ALL GERBILS SHOULD BE EXAMINED
Although routine vaccinations are not required, we recommend parasite checks and annual exams. It is important to monitor your gerbil’s behavior and condition daily. If you notice that your gerbil is acting abnormally, please give us a call.
Some of the most important things to make sure your gerbil is well taken care of include:
Gerbil Care Instructions
Gerbils are omnivores. They can eat both plants and animal products, but pet gerbils should be fed formulated block/pellet food or seed mix for gerbils.
Have a day’s worth of food in a small ceramic container available for your gerbil. All uneaten food, after 24 hours, should be disposed of before adding more. You can also try to incorporate another bowl mixed with nuts, seeds, herbs, vegetables, fruits, and insects.
Gerbils need to have access to water at all times, in a water bottle or bowl. Water bottles are recommended because they keep the water cleaner and won’t spill. Experiment to see which one works best for your pet.
All diets vary by size and activity level. Discuss the proper feeding amount with your veterinarian.
Gerbils require a cage that is wide and well-ventilated. Due to chewing habits and poor ventilation, avoid using plastic or wire cages. Glass aquariums with a wire mesh top make the best houses for gerbils.
Aquariums have the space for deep layer bedding that allows them to create a burrow or tunnels. The bedding should consist of absorbent, paper-based bedding (wooden shavings).
They should also not be housed in anything smaller than a 20-gallon tank. The size of the cage or aquarium should increase with the more gerbils you have.
Within the enclosure, provide thick pieces of wood, large rocks, ladders, and platforms; Anything that provides enrichment and allows them to exercise.
Include a nest box (store bought or handmade) inside the cage. The nest box is the area gerbils feel the most secure and most likely sleep and store food. Cardboard boxes, flowerpots, or jars make acceptable nest boxes. Anything that is plastic will most likely get chewed up.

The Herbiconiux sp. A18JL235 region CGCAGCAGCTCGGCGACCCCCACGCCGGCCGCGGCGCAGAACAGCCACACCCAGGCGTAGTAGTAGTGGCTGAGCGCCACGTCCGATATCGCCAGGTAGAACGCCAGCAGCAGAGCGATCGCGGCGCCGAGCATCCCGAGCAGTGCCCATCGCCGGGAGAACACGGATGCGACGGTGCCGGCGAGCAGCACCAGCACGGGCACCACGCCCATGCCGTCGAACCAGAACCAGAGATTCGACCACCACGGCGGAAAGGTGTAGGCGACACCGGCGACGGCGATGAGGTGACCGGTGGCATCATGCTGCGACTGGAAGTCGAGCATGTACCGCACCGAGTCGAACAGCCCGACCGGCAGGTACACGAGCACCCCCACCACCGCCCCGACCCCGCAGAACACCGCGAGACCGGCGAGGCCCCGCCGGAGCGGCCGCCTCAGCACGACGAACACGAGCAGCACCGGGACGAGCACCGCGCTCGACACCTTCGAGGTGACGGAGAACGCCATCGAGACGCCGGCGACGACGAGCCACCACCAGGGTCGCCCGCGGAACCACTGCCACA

Unfortunately, gerbils don’t do well alone. They are social animals and therefore do best when kept with other gerbils. It is best to choose young gerbils so that they grow together and adapt to one another from the start. It can be hard to introduce a new gerbil to a fully grown adult one since most gerbils are territorial.
Gerbils should be handled daily to make them feel more comfortable with humans and to keep them tame. When handling, be confident and calm. Gerbils are only inclined to bite when they feel threatened. They are timid animals and can scare easily. Never pick up your pet gerbil from its tail! It can cause them to lose their fur or tail.
Offer your gerbil a variety of toys. They need plenty of stimulation in order to be kept busy and happy. Gerbils love to chew, dig and explore. Provide toys like an exercise wheel, hideaways, chew toys, and climbing toys. Without any form of mental or physical stimulation, gerbils can become destructive.
Do not bathe your pet gerbil; They self-groom regularly. You can provide a sand bath in their cage to help them keep themselves clean. Although there are many sandboxes and houses available, a shallow tray would work perfectly. Ensure to purchase sand grains that aren’t dust or powder or a product with added nutrients or fragrances. Also, don’t forget to clean the sand weekly or as often as needed.
Gerbils typically have a life expectancy of 3 to 4 years.
New pet gerbils should be checked within the first week for a wellness exam and parasites. Unfortunately, most rodents tend to hide illnesses, so once you notice any abnormalities or symptoms they were most likely sick for a long period of time. The good news is that gerbils are strong and resistant to many diseases, especially when they are taken regularly to get checked out by a professional.
Gerbils are susceptible to developing skin issues such as dermatitis. Avoid housing your gerbil in an overcrowded or humid environment. Watch out for sores around the nose and mouth, they could be signs of infections and tumors in the scent glands.
Another common disease gerbils are prone to experience are seizures. Gerbils can suffer from epileptic seizures due to genetics, but it can also be caused by stress or sudden frights.
Nasal Dermatitis, or “sore nose,” is not life-threatening, but if a gerbil is left untreated it can spread to the entire body. It often affects young rodents, and it is caused by tan allergy, stress, and bacterial infection. This can lead to sores and inflammation around the nose.